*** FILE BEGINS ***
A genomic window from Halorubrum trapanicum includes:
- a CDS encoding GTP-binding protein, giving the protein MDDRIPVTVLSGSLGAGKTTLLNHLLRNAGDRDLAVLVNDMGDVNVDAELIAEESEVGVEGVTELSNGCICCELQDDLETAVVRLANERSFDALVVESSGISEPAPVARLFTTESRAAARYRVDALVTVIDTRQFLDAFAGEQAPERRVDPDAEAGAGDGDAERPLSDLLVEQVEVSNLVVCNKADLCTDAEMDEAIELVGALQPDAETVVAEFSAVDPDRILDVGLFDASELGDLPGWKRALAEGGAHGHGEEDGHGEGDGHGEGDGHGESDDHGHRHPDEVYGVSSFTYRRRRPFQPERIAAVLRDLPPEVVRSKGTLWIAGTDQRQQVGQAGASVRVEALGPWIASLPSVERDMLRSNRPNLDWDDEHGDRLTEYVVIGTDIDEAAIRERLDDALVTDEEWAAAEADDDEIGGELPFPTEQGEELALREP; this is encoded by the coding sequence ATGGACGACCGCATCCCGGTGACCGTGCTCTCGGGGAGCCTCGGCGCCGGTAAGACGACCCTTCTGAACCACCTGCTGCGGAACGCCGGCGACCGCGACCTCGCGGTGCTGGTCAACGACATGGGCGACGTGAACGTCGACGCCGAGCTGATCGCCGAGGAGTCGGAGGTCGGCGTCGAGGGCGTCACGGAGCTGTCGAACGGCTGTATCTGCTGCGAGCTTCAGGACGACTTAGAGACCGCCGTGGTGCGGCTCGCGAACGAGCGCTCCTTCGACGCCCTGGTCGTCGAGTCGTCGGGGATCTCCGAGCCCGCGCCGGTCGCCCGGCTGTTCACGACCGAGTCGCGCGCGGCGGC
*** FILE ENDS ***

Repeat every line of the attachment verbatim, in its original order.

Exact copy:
A genomic window from Halorubrum trapanicum includes:
- a CDS encoding GTP-binding protein, giving the protein MDDRIPVTVLSGSLGAGKTTLLNHLLRNAGDRDLAVLVNDMGDVNVDAELIAEESEVGVEGVTELSNGCICCELQDDLETAVVRLANERSFDALVVESSGISEPAPVARLFTTESRAAARYRVDALVTVIDTRQFLDAFAGEQAPERRVDPDAEAGAGDGDAERPLSDLLVEQVEVSNLVVCNKADLCTDAEMDEAIELVGALQPDAETVVAEFSAVDPDRILDVGLFDASELGDLPGWKRALAEGGAHGHGEEDGHGEGDGHGEGDGHGESDDHGHRHPDEVYGVSSFTYRRRRPFQPERIAAVLRDLPPEVVRSKGTLWIAGTDQRQQVGQAGASVRVEALGPWIASLPSVERDMLRSNRPNLDWDDEHGDRLTEYVVIGTDIDEAAIRERLDDALVTDEEWAAAEADDDEIGGELPFPTEQGEELALREP; this is encoded by the coding sequence ATGGACGACCGCATCCCGGTGACCGTGCTCTCGGGGAGCCTCGGCGCCGGTAAGACGACCCTTCTGAACCACCTGCTGCGGAACGCCGGCGACCGCGACCTCGCGGTGCTGGTCAACGACATGGGCGACGTGAACGTCGACGCCGAGCTGATCGCCGAGGAGTCGGAGGTCGGCGTCGAGGGCGTCACGGAGCTGTCGAACGGCTGTATCTGCTGCGAGCTTCAGGACGACTTAGAGACCGCCGTGGTGCGGCTCGCGAACGAGCGCTCCTTCGACGCCCTGGTCGTCGAGTCGTCGGGGATCTCCGAGCCCGCGCCGGTCGCCCGGCTGTTCACGACCGAGTCGCGCGCGGCGGC